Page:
Last week I got to see a longstanding idol of mine, the author Joan Didion, when she appeared in conversation with writer and editor David L. Ulin, as part of the ALOUD series for the Los Angeles Public Library. Though I realized, waiting in line, that I probably wouldn’t be able to help myself from being disappointed, no matter how good the talk was (the whole experience promising to be a little like the disconnect of seeing a favorite band live in concert and despite the physical proximity, actually feeling farther away than you did listening to their record alone in your room), it was still exciting and inspirational to see Didion in person, in all her sparrow-like grace and utter, disaffected eloquence and wisdom. Hearing her read out loud, the first pages of her famous essay, “The White Album,” I was caught again in its stark, lyrical swarm; the essay remains one of the most successful elegies for the end of a youthful assurance in truth I’ve ever read.
And while so much of what Didion has written has always struck me for its clarity of insight, its emphasis on counter-narratives and askew forays into the subjects and historical ideologies of whatever decade she’s found herself writing in (of which she’s now approaching the sixth), one note of last Wednesday’s talk that did not ring as true was when Ulin prompted Didion to read the last paragraph of her essay, “On the Morning After the Sixties,“ to the audience: “If I could believe that going to a barricade would affect man’s fate in the slightest I would go to that barricade, and quite often I wish that I could, but it would be less than honest to say that I expect to happen upon such a happy ending."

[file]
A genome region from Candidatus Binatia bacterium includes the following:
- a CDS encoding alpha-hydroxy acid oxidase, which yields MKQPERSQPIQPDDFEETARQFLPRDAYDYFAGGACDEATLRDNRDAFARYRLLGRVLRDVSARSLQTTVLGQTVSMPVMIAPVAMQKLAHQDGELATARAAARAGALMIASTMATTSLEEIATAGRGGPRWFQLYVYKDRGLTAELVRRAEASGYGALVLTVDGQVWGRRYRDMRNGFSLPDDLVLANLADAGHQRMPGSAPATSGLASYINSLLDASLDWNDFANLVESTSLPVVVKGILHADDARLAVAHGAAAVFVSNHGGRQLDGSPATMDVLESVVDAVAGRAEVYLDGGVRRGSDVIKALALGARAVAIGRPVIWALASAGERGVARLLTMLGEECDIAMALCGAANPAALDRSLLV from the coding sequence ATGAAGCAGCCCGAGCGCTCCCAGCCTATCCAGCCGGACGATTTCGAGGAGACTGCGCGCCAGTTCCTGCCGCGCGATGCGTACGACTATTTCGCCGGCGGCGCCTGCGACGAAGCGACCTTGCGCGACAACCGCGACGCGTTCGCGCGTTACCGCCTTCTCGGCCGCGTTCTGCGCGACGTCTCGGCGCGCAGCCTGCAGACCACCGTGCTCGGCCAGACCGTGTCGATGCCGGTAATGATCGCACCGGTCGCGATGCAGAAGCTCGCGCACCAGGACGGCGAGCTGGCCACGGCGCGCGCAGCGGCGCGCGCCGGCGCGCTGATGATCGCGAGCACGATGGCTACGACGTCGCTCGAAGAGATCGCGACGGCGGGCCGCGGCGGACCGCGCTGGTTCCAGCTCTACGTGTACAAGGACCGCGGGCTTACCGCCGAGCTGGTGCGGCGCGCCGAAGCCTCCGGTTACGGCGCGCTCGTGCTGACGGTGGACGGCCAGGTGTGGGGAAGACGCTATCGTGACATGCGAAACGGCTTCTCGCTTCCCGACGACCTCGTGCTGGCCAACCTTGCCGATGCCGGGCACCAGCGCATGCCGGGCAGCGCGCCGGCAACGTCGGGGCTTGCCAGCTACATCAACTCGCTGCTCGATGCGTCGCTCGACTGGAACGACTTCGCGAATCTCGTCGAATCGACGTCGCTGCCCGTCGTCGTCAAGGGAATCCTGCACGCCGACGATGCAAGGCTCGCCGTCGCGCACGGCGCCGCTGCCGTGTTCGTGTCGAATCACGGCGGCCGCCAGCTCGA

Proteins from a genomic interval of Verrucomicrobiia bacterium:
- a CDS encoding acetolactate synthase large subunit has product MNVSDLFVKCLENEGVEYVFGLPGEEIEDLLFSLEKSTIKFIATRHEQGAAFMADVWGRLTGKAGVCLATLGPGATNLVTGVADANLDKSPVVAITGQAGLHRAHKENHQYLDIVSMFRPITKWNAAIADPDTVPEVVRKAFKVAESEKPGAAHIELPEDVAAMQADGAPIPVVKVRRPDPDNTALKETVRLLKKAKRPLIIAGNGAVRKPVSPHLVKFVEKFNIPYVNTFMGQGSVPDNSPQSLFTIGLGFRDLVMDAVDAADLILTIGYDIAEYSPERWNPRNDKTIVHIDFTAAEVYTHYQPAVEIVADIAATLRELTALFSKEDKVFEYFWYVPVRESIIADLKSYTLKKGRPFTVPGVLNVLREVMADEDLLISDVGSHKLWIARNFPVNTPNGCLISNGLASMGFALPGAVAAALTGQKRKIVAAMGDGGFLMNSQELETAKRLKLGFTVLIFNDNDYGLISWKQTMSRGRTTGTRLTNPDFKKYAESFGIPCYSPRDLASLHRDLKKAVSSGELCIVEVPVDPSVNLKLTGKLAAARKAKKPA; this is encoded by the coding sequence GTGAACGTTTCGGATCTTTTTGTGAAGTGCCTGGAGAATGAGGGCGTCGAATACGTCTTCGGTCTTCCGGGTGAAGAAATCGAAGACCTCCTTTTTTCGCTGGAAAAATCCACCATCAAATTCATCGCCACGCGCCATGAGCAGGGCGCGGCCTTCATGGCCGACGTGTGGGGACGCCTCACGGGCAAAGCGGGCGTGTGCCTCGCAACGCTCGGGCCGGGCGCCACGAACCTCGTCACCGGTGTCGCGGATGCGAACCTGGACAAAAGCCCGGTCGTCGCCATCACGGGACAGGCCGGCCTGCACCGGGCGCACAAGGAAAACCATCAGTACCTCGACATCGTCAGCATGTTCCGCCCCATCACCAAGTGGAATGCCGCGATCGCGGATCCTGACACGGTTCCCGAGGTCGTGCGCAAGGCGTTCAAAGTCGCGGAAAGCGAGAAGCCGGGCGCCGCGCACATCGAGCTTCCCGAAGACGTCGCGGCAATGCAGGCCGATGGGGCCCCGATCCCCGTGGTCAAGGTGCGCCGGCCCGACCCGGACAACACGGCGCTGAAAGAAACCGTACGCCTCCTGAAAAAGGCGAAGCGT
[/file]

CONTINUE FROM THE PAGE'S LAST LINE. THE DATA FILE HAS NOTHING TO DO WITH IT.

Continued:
Since it was placed in context of comparing the sixties to the present day, the quote appeared a not-so-subtle allusion to the Occupy movement stationed at City Hall just a couple blocks away from where the talk was being given at the Vibiana, and further away all over the country. Ulin and Didion both seemed to brush off Occupy Wall Street as little less than a group of vague discontents searching for that “happy ending.” What a different tone than from another talk I also happened to attend last week at the Hammer Museum entitled, “High Voltage: The Watts Legacy.” This discussion, which featured the artists John Outterbridge and Andrew Zermeño, as well as the art collector, lawyer and former mayoral candidate, Stan Sanders, as panelists, focused on the Watts Riots as critical moment, an uprising that helped to change the perception of African American artists in Los Angeles forever after. Most of all, the discussion gave a poignant, personalized portrait of how activism can begin. “I got on this Greyhound bus in Richmond, Virginia,” Outterbridge said, referring to the time in 1955 just after he got out of the service, “and I was told that I should go to the back of the bus and sit down. I had a hand full of calluses, I could build bombs, I was angry, I was hurt, but I was glad to be back on this side…I went to the back of the crowded bus, with a big duffle bag and I sat down finally and I cried (first time I cried in a long time because I was made of bricks and I just couldn’t cry) and I said, that movement that I hear about is just beginning to start—the civil rights movement—and I became an activist. I never blew up a bus, but I knew how!”
Who could tell on August 11, 1965, what Watts might have meant today or that the civil rights movement would have been successful? Perhaps it’s not about happy endings, or protests as dissatisfied missives to the future, but instead, reaching for a bit of equality in the present, no matter how fallible it leave us.
—Kate Wolf, a curator and writer living in Los Angeles
Top Image: Morning at Occupy Los Angeles. Courtesy of occupylosangeles.org.
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